- Taiwan plays away worries
- China organizes unprecedented military exercises around Taiwan
- Follows US House Speaker Pelosi’s visit to Taipei
- China says it will punish Pelosi for ‘cruel’ actions
- Pelosi, in Japan, joins Prime Minister Kishida in condemning China
TAIPEI, Aug. 5 (Reuters) – China’s firing of missiles during military exercises around Taiwan was an unwarranted escalation, US Secretary of State Antony Blinken said as Beijing said it would impose sanctions on House Speaker Nancy Pelosi, to visit the island.
Diplomatic relations declined further on Friday, when China’s foreign ministry followed suit by saying it would cancel dialogues between US and Chinese military leaders and suspend bilateral talks on climate and maritime security. read more
Blinken said Washington has repeatedly made it clear to Beijing that it is not looking for a crisis as diplomatic rows continued this week over Pelosi’s visit to the self-governed island that Beijing considers its sovereign territory.
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“There is no justification for this extreme, disproportionate and escalating military response,” Blinken said during a press conference on the sidelines of the ASEAN Regional Forum in Cambodia. He added: “now they have taken dangerous acts to a new level”.
China launched its largest-ever military exercises in the seas and skies around Taiwan on Thursday, a day after Pelosi infuriated Pelosi by making a solidarity trip to the island, the highest US visitor to Taiwan in 25 years. The live fire drills will last until Sunday afternoon.
On Friday, the Chinese military conducted air and sea exercises to the north, southwest and east of Taiwan “to test the troops’ joint combat capabilities,” the Eastern Theater Command of the People’s Liberation Army (PLA) said in a statement on its official website. Weibo organization. account.
Blinken stressed that the United States would not take any action to provoke a crisis, but would continue to support regional allies and provide standard air and sea shipping through the Taiwan Strait.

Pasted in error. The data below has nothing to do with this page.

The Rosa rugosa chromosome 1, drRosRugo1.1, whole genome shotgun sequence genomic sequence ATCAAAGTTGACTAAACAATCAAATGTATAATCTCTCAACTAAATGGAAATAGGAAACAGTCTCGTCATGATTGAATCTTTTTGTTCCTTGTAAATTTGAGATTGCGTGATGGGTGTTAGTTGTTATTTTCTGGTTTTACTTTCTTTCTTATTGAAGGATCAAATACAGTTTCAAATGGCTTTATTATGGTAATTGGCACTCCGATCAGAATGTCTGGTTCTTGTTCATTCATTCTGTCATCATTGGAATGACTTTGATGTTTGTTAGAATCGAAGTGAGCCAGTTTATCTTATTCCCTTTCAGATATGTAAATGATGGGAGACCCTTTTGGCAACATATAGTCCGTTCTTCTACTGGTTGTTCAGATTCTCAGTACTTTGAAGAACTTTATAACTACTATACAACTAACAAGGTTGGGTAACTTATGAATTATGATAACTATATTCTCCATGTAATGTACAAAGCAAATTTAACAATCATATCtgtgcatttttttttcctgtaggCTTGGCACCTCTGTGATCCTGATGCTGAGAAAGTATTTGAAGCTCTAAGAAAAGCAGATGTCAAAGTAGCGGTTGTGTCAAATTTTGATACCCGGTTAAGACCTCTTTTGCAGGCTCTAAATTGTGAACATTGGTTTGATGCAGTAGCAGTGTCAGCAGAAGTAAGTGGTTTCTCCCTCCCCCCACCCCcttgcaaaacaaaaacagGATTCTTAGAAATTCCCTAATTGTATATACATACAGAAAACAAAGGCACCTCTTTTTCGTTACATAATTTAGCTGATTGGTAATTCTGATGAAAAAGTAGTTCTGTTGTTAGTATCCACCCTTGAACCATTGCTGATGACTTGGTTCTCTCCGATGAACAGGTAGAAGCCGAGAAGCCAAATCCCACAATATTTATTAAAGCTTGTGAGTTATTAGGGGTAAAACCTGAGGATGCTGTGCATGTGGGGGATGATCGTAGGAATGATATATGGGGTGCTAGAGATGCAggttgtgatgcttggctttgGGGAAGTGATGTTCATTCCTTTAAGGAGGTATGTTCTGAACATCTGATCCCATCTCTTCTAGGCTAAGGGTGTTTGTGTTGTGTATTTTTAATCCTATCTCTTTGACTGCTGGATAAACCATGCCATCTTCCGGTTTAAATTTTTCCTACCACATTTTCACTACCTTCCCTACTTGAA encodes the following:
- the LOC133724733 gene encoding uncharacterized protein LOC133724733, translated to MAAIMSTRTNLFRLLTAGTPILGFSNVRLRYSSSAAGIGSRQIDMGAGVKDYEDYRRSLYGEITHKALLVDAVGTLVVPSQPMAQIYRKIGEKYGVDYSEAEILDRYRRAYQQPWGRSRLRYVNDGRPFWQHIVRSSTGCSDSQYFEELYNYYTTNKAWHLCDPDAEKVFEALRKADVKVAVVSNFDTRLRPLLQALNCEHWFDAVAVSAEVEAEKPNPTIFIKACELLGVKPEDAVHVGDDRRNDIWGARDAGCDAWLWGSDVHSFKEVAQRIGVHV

“We will fly, sail and operate where international law allows,” he said.
The White House on Thursday subpoenaed Chinese Ambassador Qin Gang to condemn the escalating actions against Taiwan, the Washington Post reported.
State Department representatives did not immediately respond to a request for comment on China’s cessation of talks or the report that Washington summoned Beijing’s ambassador
China’s foreign ministry announced Friday that it would impose sanctions on Pelosi and her immediate family in response to her “cruel” and “provocative” actions. read more
“Despite China’s grave concern and firm opposition, Pelosi insisted on visiting Taiwan, seriously interfering in China’s internal affairs, undermining China’s sovereignty and territorial integrity, trampling the One China policy and promoting peace and stability in the Taiwan Strait,” a Foreign Ministry spokesman said in a statement. read more
The Ministry of Foreign Affairs said it is also suspending cooperation on cross-border crime prevention and drug control and cooperation on the repatriation of illegal migrants.
Pelosi said in Japan that her trip to Asia was never about changing the regional status quo. read more
About 10 Chinese naval ships and 20 military aircraft briefly passed through the centerline of the Taiwan Strait on Friday morning, a Taiwanese source told Reuters on the matter. read more